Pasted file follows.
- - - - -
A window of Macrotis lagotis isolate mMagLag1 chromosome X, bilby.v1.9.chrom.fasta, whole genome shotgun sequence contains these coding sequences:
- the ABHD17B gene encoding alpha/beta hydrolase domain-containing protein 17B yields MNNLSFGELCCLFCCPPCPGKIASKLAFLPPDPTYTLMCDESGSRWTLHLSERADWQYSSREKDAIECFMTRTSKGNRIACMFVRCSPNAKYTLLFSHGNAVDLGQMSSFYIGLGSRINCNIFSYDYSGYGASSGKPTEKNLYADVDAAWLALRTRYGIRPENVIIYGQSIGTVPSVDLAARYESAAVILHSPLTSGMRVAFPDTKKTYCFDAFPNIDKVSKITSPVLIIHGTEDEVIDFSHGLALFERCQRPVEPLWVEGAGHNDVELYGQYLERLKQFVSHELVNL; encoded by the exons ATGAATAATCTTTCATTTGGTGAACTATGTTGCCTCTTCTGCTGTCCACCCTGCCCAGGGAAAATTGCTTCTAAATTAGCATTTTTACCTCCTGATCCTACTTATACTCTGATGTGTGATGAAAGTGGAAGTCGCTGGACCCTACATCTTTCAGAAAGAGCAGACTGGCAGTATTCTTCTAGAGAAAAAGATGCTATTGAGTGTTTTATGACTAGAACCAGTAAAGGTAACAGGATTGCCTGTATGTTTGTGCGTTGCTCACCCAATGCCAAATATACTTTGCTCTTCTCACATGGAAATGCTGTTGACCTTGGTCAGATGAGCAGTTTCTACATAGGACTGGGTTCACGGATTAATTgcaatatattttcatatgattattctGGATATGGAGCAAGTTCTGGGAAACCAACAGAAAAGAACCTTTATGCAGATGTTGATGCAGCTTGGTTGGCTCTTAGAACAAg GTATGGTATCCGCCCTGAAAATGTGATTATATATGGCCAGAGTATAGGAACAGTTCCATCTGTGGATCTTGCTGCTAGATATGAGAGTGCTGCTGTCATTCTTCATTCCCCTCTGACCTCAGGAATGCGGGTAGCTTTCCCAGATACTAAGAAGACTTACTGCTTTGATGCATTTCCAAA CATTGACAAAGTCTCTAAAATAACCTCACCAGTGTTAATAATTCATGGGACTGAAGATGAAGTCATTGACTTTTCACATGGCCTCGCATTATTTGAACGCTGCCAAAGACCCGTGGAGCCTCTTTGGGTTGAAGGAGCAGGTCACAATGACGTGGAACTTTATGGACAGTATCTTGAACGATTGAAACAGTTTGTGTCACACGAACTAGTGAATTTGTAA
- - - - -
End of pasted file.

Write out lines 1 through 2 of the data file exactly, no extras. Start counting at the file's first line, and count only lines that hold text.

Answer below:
A window of Macrotis lagotis isolate mMagLag1 chromosome X, bilby.v1.9.chrom.fasta, whole genome shotgun sequence contains these coding sequences:
- the ABHD17B gene encoding alpha/beta hydrolase domain-containing protein 17B yields MNNLSFGELCCLFCCPPCPGKIASKLAFLPPDPTYTLMCDESGSRWTLHLSERADWQYSSREKDAIECFMTRTSKGNRIACMFVRCSPNAKYTLLFSHGNAVDLGQMSSFYIGLGSRINCNIFSYDYSGYGASSGKPTEKNLYADVDAAWLALRTRYGIRPENVIIYGQSIGTVPSVDLAARYESAAVILHSPLTSGMRVAFPDTKKTYCFDAFPNIDKVSKITSPVLIIHGTEDEVIDFSHGLALFERCQRPVEPLWVEGAGHNDVELYGQYLERLKQFVSHELVNL; encoded by the exons ATGAATAATCTTTCATTTGGTGAACTATGTTGCCTCTTCTGCTGTCCACCCTGCCCAGGGAAAATTGCTTCTAAATTAGCATTTTTACCTCCTGATCCTACTTATACTCTGATGTGTGATGAAAGTGGAAGTCGCTGGACCCTACATCTTTCAGAAAGAGCAGACTGGCAGTATTCTTCTAGAGAAAAAGATGCTATTGAGTGTTTTATGACTAGAACCAGTAAAGGTAACAGGATTGCCTGTATGTTTGTGCGTTGCTCACCCAATGCCAAATATACTTTGCTCTTCTCACATGGAAATGCTGTTGACCTTGGTCAGATGAGCAGTTTCTACATAGGACTGGGTTCACGGATTAATTgcaatatattttcatatgattattctGGATATGGAGCAAGTTCTGGGAAACCAACAGAAAAGAACCTTTATGCAGATGTTGATGCAGCTTGGTTGGCTCTTAGAACAAg GTATGGTATCCGCCCTGAAAATGTGATTATATATGGCCAGAGTATAGGAACAGTTCCATCTGTGGATCTTGCTGCTAGATATGAGAGTGCTGCTGTCATTCTTCATTCCCCTCTGACCTCAGGAATGCGGGTAGCTTTCCCAGATACTAAGAAGACTTACTGCTTTGATGCATTTCCAAA CATTGACAAAGTCTCTAAAATAACCTCACCAGTGTTAATAATTCATGGGACTGAAGATGAAGTCATTGACTTTTCACATGGCCTCGCATTATTTGAACGCTGCCAAAGACCCGTGGAGCCTCTTTGGGTTGAAGGAGCAGGTCACAATGACGTGGAACTTTATGGACAGTATCTTGAACGATTGAAACAGTTTGTGTCACACGAACTAGTGAATTTGTAA